Actually, I really dislike the word “expert” when people describe me. I love doing the behind the scenes work & making “stuff” happen. A pat on the back (or a surprise cup of hot Chai Tea) usually is satisfaction enough for me. (my husband would argue that being paid would be nice-that whole “time to pay the mortgage” thing pops up every month!)
Since I am (take your pick) 1. trying to attract new clients for my life as Caffeinated Marketing or 2. score a sweet gig inside a company where I can help be a change for better, I thought I would put my .02 in on the following article by Sara Evans & Peter Shankman: Is yous social media expert really an expert? The top 25 ways to find out.
My answers are in orange.
Ways to tell your Social Media “Expert” Might Not Be An “Expert” After All
- They call themselves an evangelist, guru or expert, and no one else does. I do not call myself any of these & I correct those that do. I know stuff. Stuff that comes along with doing this “stuff” for almost 4 years now.
- They use “expert” or “evangelist” or “guru” or our personal favorite, “influencer” as any of their user names. Nope. You snooze for 10 minutes, you loose.
- They “discovered” social media in the last six to 16 months, and there’s nothing online from them in the social media space prior to that. (Remember – Google is your friend.) Start date of discovery: November, 2005 – but always knew there was a better way of marketing: my professors always told me I was way off base for thinking “that way”.
- All of a firm or agency’s “social media strategists” come from traditional PR or Marketing agencies. Would love to work for an agency that sells it, yet doesn’t do it them self. hmmm
- Everything they learned about social media they learned by reading blog posts (i.e. no application). You can learn a ton about sex from reading Kinsey’s manuals, but I’d still rather be with someone who has some practical experience. I blog, have set up others blogs. Managed & tracked blogs for ROI.
- They haven’t done anything of significance using social media (i.e. demonstrating they know how to apply the tools). Again, see point on Kinsey. I am a do-er
- They keep shouting about “widgets.” (Or worse, they’re still talking about push marketing.) WHAT?
- Their resume doesn’t include anything that has to do with social media (i.e. no results using social media). And no, having a Twitter account doesn’t cut it. Set up Mike Boss’ rogue blog at MPC which had audio pumped into in for impromptu pod-casts via his Blackberry. Gained traction with industry publications that got us off the “black list”.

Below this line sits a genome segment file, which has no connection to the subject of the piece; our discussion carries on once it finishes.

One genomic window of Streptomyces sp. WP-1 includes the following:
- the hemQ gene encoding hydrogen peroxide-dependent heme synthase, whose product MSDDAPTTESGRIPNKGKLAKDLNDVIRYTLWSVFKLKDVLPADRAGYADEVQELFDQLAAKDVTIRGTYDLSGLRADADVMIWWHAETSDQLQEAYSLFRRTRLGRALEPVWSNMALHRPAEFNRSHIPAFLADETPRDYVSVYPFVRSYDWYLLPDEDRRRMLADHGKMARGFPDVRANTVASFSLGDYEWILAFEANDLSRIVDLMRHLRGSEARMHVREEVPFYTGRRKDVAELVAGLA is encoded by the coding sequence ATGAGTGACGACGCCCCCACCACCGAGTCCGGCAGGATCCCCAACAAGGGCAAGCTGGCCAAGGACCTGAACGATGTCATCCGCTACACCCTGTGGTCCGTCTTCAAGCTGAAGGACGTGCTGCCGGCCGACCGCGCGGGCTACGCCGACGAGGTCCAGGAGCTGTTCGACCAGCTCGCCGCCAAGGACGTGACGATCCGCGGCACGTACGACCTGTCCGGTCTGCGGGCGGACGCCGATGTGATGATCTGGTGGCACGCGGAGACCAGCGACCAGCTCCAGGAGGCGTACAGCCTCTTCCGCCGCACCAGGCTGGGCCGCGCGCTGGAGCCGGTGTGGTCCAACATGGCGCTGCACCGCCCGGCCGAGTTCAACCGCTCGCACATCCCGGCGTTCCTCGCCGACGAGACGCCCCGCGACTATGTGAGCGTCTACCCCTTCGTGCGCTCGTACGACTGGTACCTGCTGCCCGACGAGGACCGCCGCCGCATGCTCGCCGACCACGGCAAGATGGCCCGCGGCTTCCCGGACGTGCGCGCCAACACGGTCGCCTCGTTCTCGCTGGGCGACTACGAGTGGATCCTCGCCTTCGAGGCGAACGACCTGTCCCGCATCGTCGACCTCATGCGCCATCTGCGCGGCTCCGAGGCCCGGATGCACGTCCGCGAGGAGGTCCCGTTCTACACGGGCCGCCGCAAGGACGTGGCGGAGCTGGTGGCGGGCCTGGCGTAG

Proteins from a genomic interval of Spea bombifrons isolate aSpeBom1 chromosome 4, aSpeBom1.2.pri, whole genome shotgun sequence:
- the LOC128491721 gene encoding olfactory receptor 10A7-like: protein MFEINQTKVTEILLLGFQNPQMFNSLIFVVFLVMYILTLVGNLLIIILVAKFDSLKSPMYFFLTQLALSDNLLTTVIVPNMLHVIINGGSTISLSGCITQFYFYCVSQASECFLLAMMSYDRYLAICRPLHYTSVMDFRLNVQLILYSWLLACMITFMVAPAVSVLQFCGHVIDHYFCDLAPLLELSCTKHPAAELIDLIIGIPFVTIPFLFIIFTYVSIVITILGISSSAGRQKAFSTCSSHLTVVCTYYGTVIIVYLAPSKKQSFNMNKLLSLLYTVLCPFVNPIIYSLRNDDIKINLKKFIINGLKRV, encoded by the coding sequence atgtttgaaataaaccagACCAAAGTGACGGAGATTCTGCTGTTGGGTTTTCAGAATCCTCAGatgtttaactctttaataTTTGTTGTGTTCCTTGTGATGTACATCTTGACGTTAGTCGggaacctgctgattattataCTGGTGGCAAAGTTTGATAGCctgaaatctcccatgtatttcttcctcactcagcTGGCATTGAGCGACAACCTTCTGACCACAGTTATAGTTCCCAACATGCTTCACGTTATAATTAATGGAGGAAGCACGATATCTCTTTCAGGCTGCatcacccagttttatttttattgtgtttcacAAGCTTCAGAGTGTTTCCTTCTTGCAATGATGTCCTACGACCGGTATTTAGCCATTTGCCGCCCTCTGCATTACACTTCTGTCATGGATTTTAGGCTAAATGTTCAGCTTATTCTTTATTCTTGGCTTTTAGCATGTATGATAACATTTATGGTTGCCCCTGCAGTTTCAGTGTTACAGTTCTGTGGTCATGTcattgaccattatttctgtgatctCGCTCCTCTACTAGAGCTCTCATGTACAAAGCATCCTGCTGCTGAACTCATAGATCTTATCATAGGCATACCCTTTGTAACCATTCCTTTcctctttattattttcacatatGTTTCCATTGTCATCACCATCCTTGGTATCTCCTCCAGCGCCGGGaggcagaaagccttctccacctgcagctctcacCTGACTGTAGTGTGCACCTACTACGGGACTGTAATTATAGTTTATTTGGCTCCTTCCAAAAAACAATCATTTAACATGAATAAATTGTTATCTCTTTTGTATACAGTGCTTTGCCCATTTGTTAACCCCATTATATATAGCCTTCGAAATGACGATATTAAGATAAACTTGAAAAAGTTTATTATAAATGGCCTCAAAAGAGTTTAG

- Their sound bites eerily resemble what you just heard from Chris Brogan andBrian Solis. And quite frankly, following them and a few others (including Sarah) can usually answer 95% of your social media questions to begin with. Four years of voices mushed in my head-and some original thoughts of how to implement.
- Their firm has added social media as an additional service (as opposed to integrating it into a comprehensive PR approach). If they say “And we’ll do Facebook and Twitter!” beware. Argh, welcome to Boise.
- Any use of the term “MySpace” unless you’re only targeting 14-year-old males, or independent bands. If you are under 17 & an Indi band, you’re allowed to be on MySpace.
- Their networks don’t reflect that they are connected. (You should probably research them before hiring them. If their blog hasn’t been updated since 2004 yet they tweet every time they take a slurp of Yogurt, something’s up.) I love yogurt.
- When you Google them, it’s difficult to find them. If they don’t show up on the first page of Google, how are they going to get you up there? Yea, my name is kind of common – but “JenHarris09” rocks the Google. But I am there & present in all forms.
- They never talk to you about free ways to monitor your online presence (likeGoogle alerts and Twitter search). Perhaps they’re afraid you can do it yourself? Buy me a cup of coffee & I will spill my beans guts. I think this is why the agencies don’t like me, I teach their clients how to be sustainaible!
- They don’t maintain an active blog (at least two posts every month). http://CaffeinatedMarketing.com
- Any case studies they present only involve very big companies with very big budgets At the 6 week mark at TSheets, we saw the same number of hits to the site (this was our objective-increase site hits), but our conversion rate went up. 60% of the clients were tech, so I focused on Twitter – and saw results.
- Their lead social media strategist is “this kid we picked up after his internship ended.” jeepers, people – come on!
- When they talk strategy, there is no approach that encompasses a discussion about: communications, marketing, advertising, business development, internal communications and/or customer service. I also think it should flow over to HR as well.
- They see “Social Media” as a replacement for customer service, when in fact, only good customer service propels positive social media. Enhance & work together & we will achieve SM Nirvana….ahhhhh
- They want to charge you to get you signed up on social media sites (yuck). I work with them to get up and running (and then they get to pay me).
- There’s a pay structure that includes a pay-per-post model. Run very far away, very fast. ARGH!!!
- The strategy they provide you primarily includes a Twitter profile and a Facebook fan page. Ummm, goals? Objectives? Measurement?
- Measurement to them means building up lots of followers and fans. Quality over quantity.
- After you work with them you’re just as confused as when you started. And that is when I start waiting tables…teaching to someone is different than teaching AT someone.
- They’ve never used Help a Reporter Out (added by Sarah, not Peter). To Sarah’s point, they’ve also not suggested any of the wonderful free services out there before they recommend paying. I love HARO! Use it every day!